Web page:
THE buffalo grazing quietly in the idyllic setting of Yellowstone National Park will be photographed by thousands of tourists this summer. Once endangered, this icon of the American West has thrived in the park.
But when it strays from the federal sanctuary, as it often does to search for food in the winter months, the bison walks headlong into controversy.
In Idaho, Montana, or Wyoming, the Yellowstone buffalo are no longer the target of tourists' cameras - but of guns. This winter 297 bison have been shot and killed by Montana officials in West Yellowstone alone.
The buffalo are killed because state livestock officials say the animals can spread disease to cattle. While the "zero tolerance" policy of the three neighboring states is not new, the large number of shootings this year on public land, often within sight of homes and roadways, has some area residents bristling with anger.
Donna Lane, a resident of West Yellowstone, Wyo., first became aware of the problem in December while gazing at a herd of buffalo near her home. "I noticed three pickup trucks driving up. Then six men got out, walked 100 feet, knelt down and started shooting." Gunners from the Montana Department of Livestock shot 18 buffalo that day, Lane says.
Enraged and shocked, Lane started calling officials to find out what was going on. It was then that she learned of the buffalo-brucellosis controversy.
Because of its effect on cattle, the US Department of Agriculture has spent $3.5 billion since 1934 to eradicate brucellosis nationwide. Today 33 states are free of the disease, department officials say. They say the wildlife, in particular the buffalo herd, in Yellowstone National Park are the last stronghold of the disease.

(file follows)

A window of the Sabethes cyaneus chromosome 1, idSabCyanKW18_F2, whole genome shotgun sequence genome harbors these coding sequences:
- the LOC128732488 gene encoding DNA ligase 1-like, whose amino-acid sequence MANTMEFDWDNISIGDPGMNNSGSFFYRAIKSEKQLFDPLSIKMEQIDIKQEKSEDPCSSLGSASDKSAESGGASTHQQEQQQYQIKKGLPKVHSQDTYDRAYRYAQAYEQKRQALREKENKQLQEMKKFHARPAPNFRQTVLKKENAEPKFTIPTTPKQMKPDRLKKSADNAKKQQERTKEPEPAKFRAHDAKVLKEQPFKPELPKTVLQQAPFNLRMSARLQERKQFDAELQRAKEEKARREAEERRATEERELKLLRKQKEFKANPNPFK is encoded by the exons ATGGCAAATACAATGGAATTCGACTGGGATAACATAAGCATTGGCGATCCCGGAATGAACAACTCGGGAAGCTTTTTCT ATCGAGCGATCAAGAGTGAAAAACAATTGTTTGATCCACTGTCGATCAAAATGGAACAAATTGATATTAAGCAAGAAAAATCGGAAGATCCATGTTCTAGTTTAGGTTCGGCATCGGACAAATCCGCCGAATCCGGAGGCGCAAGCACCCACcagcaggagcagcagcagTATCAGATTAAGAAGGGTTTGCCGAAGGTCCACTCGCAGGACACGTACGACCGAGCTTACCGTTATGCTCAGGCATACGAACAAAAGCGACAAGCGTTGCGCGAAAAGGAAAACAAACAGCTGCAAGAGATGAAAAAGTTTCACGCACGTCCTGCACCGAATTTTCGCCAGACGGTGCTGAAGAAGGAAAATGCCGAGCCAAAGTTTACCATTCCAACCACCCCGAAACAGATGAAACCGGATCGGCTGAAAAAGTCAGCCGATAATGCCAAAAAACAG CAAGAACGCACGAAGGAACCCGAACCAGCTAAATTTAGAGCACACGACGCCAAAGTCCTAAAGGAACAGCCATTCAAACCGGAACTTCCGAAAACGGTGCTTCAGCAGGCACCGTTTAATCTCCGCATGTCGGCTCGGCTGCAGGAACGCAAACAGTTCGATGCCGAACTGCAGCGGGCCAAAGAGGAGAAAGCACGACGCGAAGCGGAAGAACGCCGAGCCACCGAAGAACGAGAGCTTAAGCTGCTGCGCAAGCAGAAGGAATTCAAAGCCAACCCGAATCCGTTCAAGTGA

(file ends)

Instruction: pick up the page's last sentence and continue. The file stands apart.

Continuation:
Currently, Montana, Idaho and Wyoming are considered "brucellosis free." If that status is revoked by the federal government, livestock producers will collectively face millions of dollars in increased annual costs for testing their herds for the disease, livestock officials say.
While there has been no documented case of bison transmitting the disease to cattle in a natural setting, state veterinarians contend the possibility exists and the risk is too great to ignore that possibility.
Four ranching operations in the Jackson Hole, Wyo. area were recently put out of business after the cattle became diseased. "It was an economic loss to those people," says Vernon Taylor, a Kelly, Wyo., rancher. "If you owned the land [and saw what bison do] you might feel differently.
Ironically, the Yellowstone buffalo herd is a good example of a species revived from near extinction. With a mere 25 animals left in the park by 1902, the herd today numbers at an estimated 4,000 animals.
The herd has grown to twice the size the park would naturally sustain, prompting the bison to leave in search of food, says Mary Meagher, field biologist at the National Biological Service in Yellowstone.
Critics of the states' zero tolerance policy, also note that it is contradictory. Elk in the region, which have also tested positive for brucellosis, are left untouched.
One explanation for the inconsistency could be that many ranchers are also hunting outfitters and "make money off elk, but not off bison," says Tom Thorne, wildlife veterinarian for the Wyoming Game and Fish Department.
John Kopec, staff veterinarian for the US Animal Plant and Health Inspection Service, says the government would also like to eradicate the disease from 100,000 elk in the area.
Currently, Montana officials say that about 300 buffalo are still roaming around the West Yellowstone area and will be shot in accordance with state law.
Lane and some other local residents argue that there are no cattle in the area during the winter. They are meeting with state officials to try to stop the shootings.